Lifelong Literacy

Reflection, reading, and the important stuff
June 15, 2010, 6:28 pm
Filed under: Uncategorized

When my good friend Paula helped me set up a blogspot, I had no way of foreseeing that writing this, my first blog, would be an emotional experience.  You see, as I sit now in our book room that I have spent the last two years filling with sets of thoughtfully chosen guided reading books, the realization has finally set in that this is my very last day in this wonderful school.  Yesterday, I cried with my principal and my colleagues who are also valued friends, but until this moment, it hadn’t hit me.  As I look ahead to next year, when I will take on a new position in a different school district, I realize the value of reflection.  Yes, I’ve spent the year teaching our students (and maybe even some teachers!) the importance and value of reflection and how it is necessary to look back before planning ahead.  Now I am experiencing it myself.  What have I done to serve my students, our staff, our school, and our county?  Have I been effective?  Has my instruction been meaningful?    Have I made a difference?

In reflection, there are certainly lessons I wish I had let go on longer or ones that I probably should have brought to a close a little sooner.  However, one thing I know I did effectively was instilling a love of reading into my students.  Each book we read together took us on a different adventure or to a different place in time.  I experienced the civil rights era with my fifth graders and giggled at the adventures of Henry and Mudge with our first graders.  I discovered the beauty of Eric Carle’s art with my young students.

Which brings me to the topic that this blog was originally meant to be about.  Many of our students have never seen the inside of a Barnes and Noble or a public library.  Many of our students live in homes where literacy is simply not a priority, and where books are not available.  Because of this, for the past two years, I have worked with our amazing PTO president to put books into the hands of these special young people.  She rallied her neighbors and friends around this worthy cause, and together, we collected over 700 books.  One parent donated sports bags so that our students could tote away as many books as they could stuff in their bags.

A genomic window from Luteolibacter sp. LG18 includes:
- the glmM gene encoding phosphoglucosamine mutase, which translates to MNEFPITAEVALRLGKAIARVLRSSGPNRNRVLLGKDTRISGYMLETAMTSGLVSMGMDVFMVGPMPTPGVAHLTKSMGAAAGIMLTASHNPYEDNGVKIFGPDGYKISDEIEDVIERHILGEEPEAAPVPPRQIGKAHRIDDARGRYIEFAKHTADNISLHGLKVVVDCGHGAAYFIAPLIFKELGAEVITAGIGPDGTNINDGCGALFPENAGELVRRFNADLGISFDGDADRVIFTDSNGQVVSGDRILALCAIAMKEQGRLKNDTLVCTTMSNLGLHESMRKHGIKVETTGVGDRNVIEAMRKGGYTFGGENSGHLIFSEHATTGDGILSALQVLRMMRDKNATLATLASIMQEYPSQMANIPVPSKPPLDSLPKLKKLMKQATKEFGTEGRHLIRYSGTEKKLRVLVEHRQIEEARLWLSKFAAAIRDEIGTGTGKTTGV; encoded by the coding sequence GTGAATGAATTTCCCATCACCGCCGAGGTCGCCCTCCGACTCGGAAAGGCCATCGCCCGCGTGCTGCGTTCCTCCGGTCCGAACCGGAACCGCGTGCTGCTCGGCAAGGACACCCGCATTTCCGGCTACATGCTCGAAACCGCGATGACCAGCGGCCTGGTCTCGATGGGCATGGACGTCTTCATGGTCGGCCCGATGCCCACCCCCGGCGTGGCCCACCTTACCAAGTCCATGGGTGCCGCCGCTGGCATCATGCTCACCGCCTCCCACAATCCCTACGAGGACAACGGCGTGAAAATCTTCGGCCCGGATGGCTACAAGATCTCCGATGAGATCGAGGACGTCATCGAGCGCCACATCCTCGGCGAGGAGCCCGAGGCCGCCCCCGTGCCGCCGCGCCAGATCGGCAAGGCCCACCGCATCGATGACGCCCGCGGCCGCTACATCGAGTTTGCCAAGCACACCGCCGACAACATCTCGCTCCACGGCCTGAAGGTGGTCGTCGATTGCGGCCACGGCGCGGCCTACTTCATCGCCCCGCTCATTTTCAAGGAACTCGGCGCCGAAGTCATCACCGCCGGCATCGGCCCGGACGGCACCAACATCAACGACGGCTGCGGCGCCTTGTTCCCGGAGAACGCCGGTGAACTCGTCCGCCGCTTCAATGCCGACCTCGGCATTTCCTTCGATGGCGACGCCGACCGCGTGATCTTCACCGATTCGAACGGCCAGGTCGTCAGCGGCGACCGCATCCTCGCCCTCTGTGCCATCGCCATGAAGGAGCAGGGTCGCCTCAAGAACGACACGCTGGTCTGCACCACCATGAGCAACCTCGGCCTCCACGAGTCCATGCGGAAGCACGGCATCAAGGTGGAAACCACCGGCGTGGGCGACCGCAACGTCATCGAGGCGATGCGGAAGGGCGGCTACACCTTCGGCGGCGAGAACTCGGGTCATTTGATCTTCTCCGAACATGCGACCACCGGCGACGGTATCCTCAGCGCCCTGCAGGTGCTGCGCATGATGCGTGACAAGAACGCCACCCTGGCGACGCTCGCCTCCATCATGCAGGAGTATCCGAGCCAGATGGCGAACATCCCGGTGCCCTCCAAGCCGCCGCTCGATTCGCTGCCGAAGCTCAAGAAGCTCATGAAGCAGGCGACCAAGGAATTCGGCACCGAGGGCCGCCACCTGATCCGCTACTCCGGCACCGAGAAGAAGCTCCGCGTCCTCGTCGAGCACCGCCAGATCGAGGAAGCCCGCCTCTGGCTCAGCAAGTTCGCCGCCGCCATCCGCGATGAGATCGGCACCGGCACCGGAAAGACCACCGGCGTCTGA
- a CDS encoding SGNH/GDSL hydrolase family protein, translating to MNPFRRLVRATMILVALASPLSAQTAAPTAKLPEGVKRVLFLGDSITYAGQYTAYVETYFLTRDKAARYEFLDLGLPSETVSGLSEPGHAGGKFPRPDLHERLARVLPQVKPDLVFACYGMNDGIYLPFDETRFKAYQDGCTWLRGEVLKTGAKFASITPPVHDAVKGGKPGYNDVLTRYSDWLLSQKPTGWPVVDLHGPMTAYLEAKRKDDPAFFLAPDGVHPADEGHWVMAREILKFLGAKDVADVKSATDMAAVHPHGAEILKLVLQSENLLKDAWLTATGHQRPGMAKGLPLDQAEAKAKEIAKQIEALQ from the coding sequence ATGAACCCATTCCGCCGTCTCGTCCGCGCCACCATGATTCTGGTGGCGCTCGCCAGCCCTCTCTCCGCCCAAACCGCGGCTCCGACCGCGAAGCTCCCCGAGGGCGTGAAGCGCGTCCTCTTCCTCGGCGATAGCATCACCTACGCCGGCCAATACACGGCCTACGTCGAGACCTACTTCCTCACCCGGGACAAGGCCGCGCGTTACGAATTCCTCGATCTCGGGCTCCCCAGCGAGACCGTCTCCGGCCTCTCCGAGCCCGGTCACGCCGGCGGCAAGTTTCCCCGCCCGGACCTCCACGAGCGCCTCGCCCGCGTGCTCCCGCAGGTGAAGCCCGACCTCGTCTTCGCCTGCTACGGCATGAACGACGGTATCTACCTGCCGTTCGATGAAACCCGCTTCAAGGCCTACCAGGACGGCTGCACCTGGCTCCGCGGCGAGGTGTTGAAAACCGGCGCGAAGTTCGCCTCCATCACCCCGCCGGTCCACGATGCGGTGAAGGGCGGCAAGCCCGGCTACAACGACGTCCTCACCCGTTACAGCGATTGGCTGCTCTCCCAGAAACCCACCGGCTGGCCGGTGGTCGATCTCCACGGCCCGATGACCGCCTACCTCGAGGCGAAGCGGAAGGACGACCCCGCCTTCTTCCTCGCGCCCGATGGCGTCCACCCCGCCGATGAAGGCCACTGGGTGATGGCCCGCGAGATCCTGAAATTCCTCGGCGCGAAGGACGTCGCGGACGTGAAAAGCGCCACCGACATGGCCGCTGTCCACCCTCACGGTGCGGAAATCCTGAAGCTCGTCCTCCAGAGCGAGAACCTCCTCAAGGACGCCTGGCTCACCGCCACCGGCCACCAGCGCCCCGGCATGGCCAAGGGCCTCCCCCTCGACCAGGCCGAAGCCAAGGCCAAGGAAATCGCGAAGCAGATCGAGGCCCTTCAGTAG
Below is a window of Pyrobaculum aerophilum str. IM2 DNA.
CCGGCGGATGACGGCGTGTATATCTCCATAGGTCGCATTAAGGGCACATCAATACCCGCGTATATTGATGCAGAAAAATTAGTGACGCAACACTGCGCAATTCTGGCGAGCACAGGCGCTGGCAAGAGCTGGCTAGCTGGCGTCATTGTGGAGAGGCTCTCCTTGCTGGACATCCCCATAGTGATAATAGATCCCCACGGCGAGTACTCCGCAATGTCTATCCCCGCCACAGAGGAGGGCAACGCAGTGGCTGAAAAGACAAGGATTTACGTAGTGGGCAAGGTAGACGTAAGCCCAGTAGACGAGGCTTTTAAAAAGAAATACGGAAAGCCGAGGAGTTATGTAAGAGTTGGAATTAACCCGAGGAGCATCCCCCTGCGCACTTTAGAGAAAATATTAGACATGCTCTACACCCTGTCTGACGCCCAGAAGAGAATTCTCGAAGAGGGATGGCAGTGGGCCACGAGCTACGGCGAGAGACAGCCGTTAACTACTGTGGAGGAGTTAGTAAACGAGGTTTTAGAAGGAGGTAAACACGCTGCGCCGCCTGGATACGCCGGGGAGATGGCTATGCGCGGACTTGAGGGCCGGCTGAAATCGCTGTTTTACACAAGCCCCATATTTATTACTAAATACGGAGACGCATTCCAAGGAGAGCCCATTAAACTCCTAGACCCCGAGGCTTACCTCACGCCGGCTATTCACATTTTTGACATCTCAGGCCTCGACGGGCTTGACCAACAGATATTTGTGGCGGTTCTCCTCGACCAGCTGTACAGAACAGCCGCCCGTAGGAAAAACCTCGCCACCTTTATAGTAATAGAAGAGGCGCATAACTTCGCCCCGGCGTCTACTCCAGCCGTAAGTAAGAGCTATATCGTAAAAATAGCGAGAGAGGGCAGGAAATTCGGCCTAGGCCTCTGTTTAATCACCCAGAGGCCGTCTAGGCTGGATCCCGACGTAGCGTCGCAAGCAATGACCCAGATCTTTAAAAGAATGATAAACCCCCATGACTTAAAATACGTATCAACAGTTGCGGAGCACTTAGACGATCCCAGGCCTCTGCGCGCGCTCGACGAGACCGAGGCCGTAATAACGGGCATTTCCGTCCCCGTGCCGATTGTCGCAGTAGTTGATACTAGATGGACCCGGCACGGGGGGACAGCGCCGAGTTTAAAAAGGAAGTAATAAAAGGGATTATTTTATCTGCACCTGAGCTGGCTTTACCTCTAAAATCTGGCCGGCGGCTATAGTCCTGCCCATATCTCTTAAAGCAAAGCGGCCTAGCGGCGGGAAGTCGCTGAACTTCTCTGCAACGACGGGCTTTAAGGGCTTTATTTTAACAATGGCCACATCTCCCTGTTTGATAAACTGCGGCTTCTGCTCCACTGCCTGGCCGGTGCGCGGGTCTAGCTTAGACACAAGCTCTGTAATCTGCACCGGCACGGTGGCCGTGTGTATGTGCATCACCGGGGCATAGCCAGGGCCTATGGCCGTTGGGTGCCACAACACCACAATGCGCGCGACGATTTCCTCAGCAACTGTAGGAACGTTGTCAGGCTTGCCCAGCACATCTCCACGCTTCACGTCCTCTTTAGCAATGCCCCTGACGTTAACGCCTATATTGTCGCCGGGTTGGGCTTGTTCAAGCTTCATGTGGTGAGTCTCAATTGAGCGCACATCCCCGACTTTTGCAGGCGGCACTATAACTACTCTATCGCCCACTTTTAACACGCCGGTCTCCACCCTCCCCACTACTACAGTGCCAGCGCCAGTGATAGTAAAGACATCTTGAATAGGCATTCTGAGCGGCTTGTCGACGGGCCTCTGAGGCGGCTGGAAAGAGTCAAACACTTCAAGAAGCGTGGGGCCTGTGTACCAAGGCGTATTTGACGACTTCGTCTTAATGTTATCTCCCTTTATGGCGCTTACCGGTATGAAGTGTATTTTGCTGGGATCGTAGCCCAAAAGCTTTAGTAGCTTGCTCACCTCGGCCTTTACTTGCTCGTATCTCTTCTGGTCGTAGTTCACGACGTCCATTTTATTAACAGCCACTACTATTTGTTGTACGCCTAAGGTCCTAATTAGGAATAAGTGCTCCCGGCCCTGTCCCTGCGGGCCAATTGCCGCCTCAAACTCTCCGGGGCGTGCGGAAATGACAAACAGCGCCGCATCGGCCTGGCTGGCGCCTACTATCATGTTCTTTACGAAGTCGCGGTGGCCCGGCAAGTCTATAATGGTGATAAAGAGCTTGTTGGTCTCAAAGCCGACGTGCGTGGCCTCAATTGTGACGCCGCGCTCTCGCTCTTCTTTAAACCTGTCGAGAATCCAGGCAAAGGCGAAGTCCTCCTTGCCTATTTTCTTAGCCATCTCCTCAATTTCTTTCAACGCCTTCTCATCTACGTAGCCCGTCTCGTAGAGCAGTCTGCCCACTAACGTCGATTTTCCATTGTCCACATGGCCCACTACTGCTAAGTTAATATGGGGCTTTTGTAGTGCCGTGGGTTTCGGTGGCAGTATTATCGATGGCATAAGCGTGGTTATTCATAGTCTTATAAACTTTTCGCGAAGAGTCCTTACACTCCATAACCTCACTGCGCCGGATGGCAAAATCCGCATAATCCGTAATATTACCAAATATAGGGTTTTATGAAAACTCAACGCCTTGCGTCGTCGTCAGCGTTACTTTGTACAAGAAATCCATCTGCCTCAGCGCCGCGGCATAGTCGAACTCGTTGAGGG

I sorted and leveled all of the books, which involved throwing out many colored-in coloring books and completed workbooks that had been donated.  I also gave a bag of donated Bibles and Bible storybooks to a local church.  There were a few books that I just didn’t know what to do with (see below).

Teachers nominated students to receive reading bags and we ended up with a list of 65 students from K-5.  Once we began pulling students to come and choose books, it took two full school days to get to them all.  They were advised to try to choose “good fit” books that they were able to read and that would not frustrate them.  Students were told to fill their sports bags with as many books as they wanted.  Smiles were abundant and joy filled my classroom for those two days.  One first grader proclaimed, “Mrs. Kelly, this is the best day of my life!”  What struck me most of all was the process of thoughtfulness that I saw in these students as they made their choices.  They took books for their younger brothers and sisters, they chose books for their parents and cousins and best friends, and nothing made them happier than knowing they were going to be able to give their little brother the Clifford book he had been wanting or their best friend the Disney Princess book that would thrill her.

So, as I wipe my tears and look ahead to my future as an educator, my heart is happy that the last thing I did in this wonderful place was put books into the hands of children.  I spent much time and energy this year discussing the importance of reading with rigor and reflecting with purpose.  I hope that if I am able to leave any part of me in this school, that is it.


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